Oreo Expands into Morocco, Bahrain With New Manufacturing Facility
The Illinois-based maker of the world’s most popular cookie has invested $11 million in a state-of-the-art production facility in Morocco.
Mondelez International is now producing Oreos at the new Casablanca plant, which opened late last month and has the capacity to make almost 2.5 million of the iconic cookies per day or as many as 900 million per year. If laid side by side, that’s enough Oreos in a year to stretch the full length of Morocco more than 15 times.
The investment in the new plant “will make Oreos more available to Moroccans, offering it in a range of attractive formats and at pricing that Moroccans can afford,” says Antoine Collette, head of Mondelez International’s operations in Eastern Europe, the Middle East and Africa.
“Capitalizing on its large and well-developed distribution network, Mondelez Maroc intends to make Oreo widely accessible in traditional- and modern-trade stores.”
Creation of its new Mondelez Maroc subsidiary and the construction of the new production plant comes two years after Mondelez International completed the acquisition of Biscuiterie Industrielle du Moghreb (BIMO), previously Morocco’s largest biscuit maker.
“The investment makes the world’s best-selling cookie widely available to Morocco’s 34 million people and expands the local biscuits market by generating more business for the company’s partners in the region,” says Collette.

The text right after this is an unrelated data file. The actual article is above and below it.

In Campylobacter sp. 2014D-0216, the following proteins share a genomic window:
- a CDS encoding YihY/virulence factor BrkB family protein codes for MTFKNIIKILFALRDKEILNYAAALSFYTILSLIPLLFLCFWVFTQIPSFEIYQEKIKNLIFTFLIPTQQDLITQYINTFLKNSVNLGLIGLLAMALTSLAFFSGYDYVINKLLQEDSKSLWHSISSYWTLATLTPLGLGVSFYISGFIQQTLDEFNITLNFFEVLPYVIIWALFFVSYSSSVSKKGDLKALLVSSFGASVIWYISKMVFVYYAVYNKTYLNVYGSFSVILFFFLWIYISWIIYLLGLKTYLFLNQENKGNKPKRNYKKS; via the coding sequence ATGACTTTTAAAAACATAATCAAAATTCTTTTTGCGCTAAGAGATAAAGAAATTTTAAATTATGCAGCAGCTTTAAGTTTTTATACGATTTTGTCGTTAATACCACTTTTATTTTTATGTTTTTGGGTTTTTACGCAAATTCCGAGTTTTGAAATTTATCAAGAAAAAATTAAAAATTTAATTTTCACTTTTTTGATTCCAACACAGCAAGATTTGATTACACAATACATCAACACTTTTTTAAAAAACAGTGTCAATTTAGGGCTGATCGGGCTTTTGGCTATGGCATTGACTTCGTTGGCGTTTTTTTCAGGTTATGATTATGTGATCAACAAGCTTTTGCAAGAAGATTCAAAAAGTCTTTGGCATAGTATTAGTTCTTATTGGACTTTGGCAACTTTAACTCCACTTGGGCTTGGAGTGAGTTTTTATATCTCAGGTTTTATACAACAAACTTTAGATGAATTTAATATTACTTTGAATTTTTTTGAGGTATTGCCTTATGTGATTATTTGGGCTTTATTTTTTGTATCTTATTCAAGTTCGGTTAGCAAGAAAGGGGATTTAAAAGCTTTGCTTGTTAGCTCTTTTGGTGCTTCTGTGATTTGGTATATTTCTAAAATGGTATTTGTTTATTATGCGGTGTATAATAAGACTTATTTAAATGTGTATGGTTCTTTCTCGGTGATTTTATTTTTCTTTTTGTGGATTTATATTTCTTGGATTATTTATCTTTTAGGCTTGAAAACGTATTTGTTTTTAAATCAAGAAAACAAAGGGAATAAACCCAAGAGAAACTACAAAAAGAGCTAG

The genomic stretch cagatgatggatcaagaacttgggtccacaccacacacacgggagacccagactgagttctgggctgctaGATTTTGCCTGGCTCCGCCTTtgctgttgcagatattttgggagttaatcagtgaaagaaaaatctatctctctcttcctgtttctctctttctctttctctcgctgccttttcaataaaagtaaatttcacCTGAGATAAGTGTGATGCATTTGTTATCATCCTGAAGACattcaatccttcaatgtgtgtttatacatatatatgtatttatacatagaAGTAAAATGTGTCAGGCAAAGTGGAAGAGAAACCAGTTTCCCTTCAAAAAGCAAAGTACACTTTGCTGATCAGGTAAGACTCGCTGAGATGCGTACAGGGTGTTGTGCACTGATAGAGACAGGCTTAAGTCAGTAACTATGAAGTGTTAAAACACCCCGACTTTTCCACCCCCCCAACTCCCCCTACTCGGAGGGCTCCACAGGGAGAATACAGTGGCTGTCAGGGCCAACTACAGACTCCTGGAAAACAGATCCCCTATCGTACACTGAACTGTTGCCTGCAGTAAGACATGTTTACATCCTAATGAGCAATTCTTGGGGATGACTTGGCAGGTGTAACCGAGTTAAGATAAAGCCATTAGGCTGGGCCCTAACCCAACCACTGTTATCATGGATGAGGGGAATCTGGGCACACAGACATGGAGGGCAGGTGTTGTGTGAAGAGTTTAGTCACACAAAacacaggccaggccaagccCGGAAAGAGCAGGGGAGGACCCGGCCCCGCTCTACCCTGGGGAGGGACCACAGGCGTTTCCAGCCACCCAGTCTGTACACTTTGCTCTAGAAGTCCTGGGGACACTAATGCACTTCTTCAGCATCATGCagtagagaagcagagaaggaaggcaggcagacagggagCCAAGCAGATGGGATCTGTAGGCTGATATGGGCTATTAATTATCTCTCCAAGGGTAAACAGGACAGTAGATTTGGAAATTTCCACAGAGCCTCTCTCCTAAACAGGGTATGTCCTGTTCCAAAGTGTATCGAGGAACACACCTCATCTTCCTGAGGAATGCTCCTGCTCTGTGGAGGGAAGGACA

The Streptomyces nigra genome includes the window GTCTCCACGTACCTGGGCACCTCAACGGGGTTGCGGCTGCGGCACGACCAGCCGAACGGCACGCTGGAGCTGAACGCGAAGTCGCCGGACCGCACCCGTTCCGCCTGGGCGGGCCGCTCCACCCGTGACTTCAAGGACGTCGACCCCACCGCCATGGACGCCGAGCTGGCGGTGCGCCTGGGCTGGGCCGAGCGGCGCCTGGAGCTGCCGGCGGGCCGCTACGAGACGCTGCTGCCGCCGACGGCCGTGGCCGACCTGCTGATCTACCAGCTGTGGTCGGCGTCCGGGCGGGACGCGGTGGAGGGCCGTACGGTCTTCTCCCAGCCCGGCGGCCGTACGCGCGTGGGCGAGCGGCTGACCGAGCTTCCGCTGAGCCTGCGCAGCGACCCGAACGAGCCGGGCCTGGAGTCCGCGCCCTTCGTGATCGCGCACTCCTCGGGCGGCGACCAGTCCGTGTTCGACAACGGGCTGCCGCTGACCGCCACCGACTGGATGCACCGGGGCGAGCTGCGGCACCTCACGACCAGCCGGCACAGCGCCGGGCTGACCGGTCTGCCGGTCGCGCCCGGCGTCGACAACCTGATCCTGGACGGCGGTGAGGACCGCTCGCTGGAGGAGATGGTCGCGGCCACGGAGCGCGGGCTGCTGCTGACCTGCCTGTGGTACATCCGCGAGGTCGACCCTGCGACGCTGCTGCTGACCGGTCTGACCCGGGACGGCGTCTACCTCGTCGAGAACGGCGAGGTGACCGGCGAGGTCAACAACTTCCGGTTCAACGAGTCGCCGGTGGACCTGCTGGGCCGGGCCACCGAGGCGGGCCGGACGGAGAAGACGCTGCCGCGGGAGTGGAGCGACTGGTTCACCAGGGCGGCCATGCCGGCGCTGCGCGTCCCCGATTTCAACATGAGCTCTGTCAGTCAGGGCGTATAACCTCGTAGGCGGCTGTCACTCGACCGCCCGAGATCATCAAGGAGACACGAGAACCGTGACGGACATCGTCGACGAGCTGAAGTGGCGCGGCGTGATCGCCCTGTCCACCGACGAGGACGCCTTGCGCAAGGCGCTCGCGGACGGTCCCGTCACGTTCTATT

DOUBLE DIGIT REGIONAL GROWTH AND A REINVENTION OF THE COMPANY’S GLOBAL SUPPLY CHAIN
In January, the company laid the cornerstone for construction of a new $90 million facility in Bahrain that will produce Ritz crackers, TUC biscuits, Barni cakes, and Oreo cookies for distribution throughout the Middle East. The 2.7 million square-foot plant will be built in three phases and is scheduled to start production early next year.
“Demand for our biscuits in the Middle East and Africa has been growing at double-digit rates and investing in a state-of-the-art facility in Bahrain will enable us to capitalize on this,” says Daniel Myers, Mondelez International’s EVP-Integrated Supply Chain.
“This new investment is part of our journey to reinvent our supply chain around the world to meet growth demands, while also reducing costs and improving productivity,” he says.
Mondelez International’s supply-chain “reinvention plan” is expected to deliver $3 billion in gross productivity savings, $1.5 billion in net savings and $1 billion in incremental cash during 2014 to 2016,” with the savings being a “primary driver of significant improvements in the company’s base operating-income margin in the near term,” adds Myers.
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